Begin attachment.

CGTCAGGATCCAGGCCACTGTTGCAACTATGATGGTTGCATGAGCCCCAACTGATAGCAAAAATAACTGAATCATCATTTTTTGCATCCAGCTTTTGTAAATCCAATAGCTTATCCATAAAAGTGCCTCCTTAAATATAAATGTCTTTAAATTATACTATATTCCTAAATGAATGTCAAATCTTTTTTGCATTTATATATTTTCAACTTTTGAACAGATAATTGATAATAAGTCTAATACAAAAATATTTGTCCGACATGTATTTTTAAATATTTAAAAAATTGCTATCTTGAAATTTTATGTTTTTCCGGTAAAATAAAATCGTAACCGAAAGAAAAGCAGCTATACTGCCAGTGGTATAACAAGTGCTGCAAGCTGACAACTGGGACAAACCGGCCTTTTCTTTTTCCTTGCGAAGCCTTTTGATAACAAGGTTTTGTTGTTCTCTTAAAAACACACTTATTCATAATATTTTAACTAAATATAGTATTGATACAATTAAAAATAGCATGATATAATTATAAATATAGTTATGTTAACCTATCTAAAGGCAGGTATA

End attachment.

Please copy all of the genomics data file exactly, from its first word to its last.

CGTCAGGATCCAGGCCACTGTTGCAACTATGATGGTTGCATGAGCCCCAACTGATAGCAAAAATAACTGAATCATCATTTTTTGCATCCAGCTTTTGTAAATCCAATAGCTTATCCATAAAAGTGCCTCCTTAAATATAAATGTCTTTAAATTATACTATATTCCTAAATGAATGTCAAATCTTTTTTGCATTTATATATTTTCAACTTTTGAACAGATAATTGATAATAAGTCTAATACAAAAATATTTGTCCGACATGTATTTTTAAATATTTAAAAAATTGCTATCTTGAAATTTTATGTTTTTCCGGTAAAATAAAATCGTAACCGAAAGAAAAGCAGCTATACTGCCAGTGGTATAACAAGTGCTGCAAGCTGACAACTGGGACAAACCGGCCTTTTCTTTTTCCTTGCGAAGCCTTTTGATAACAAGGTTTTGTTGTTCTCTTAAAAACACACTTATTCATAATATTTTAACTAAATATAGTATTGATACAATTAAAAATAGCATGATATAATTATAAATATAGTTATGTTAACCTATCTAAAGGCAGGTATA